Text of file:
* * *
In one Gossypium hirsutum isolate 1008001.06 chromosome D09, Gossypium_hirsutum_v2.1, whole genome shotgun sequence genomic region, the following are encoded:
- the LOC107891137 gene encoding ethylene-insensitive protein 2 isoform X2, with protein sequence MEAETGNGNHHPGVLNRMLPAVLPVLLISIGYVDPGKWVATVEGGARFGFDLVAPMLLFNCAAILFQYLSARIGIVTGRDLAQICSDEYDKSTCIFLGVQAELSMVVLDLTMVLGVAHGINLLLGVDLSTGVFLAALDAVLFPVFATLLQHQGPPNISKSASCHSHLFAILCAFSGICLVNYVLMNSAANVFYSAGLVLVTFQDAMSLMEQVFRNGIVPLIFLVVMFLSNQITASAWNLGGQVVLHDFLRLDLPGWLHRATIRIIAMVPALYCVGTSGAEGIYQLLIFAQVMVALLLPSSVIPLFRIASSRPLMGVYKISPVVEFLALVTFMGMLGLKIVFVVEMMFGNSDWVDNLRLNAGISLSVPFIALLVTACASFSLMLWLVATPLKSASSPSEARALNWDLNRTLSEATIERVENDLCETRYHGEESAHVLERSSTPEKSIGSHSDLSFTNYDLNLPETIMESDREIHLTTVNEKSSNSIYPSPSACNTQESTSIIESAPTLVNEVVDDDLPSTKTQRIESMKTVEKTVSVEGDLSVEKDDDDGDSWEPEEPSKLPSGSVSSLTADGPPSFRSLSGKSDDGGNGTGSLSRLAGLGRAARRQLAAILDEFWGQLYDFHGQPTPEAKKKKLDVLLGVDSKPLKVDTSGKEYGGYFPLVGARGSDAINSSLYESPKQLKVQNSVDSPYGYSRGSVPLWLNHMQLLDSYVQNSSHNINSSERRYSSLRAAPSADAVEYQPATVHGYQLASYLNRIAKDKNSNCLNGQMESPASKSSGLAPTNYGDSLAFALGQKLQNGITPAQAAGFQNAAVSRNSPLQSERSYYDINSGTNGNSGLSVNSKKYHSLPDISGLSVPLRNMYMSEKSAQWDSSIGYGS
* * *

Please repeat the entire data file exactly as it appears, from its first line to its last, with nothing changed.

In one Gossypium hirsutum isolate 1008001.06 chromosome D09, Gossypium_hirsutum_v2.1, whole genome shotgun sequence genomic region, the following are encoded:
- the LOC107891137 gene encoding ethylene-insensitive protein 2 isoform X2, with protein sequence MEAETGNGNHHPGVLNRMLPAVLPVLLISIGYVDPGKWVATVEGGARFGFDLVAPMLLFNCAAILFQYLSARIGIVTGRDLAQICSDEYDKSTCIFLGVQAELSMVVLDLTMVLGVAHGINLLLGVDLSTGVFLAALDAVLFPVFATLLQHQGPPNISKSASCHSHLFAILCAFSGICLVNYVLMNSAANVFYSAGLVLVTFQDAMSLMEQVFRNGIVPLIFLVVMFLSNQITASAWNLGGQVVLHDFLRLDLPGWLHRATIRIIAMVPALYCVGTSGAEGIYQLLIFAQVMVALLLPSSVIPLFRIASSRPLMGVYKISPVVEFLALVTFMGMLGLKIVFVVEMMFGNSDWVDNLRLNAGISLSVPFIALLVTACASFSLMLWLVATPLKSASSPSEARALNWDLNRTLSEATIERVENDLCETRYHGEESAHVLERSSTPEKSIGSHSDLSFTNYDLNLPETIMESDREIHLTTVNEKSSNSIYPSPSACNTQESTSIIESAPTLVNEVVDDDLPSTKTQRIESMKTVEKTVSVEGDLSVEKDDDDGDSWEPEEPSKLPSGSVSSLTADGPPSFRSLSGKSDDGGNGTGSLSRLAGLGRAARRQLAAILDEFWGQLYDFHGQPTPEAKKKKLDVLLGVDSKPLKVDTSGKEYGGYFPLVGARGSDAINSSLYESPKQLKVQNSVDSPYGYSRGSVPLWLNHMQLLDSYVQNSSHNINSSERRYSSLRAAPSADAVEYQPATVHGYQLASYLNRIAKDKNSNCLNGQMESPASKSSGLAPTNYGDSLAFALGQKLQNGITPAQAAGFQNAAVSRNSPLQSERSYYDINSGTNGNSGLSVNSKKYHSLPDISGLSVPLRNMYMSEKSAQWDSSIGYGS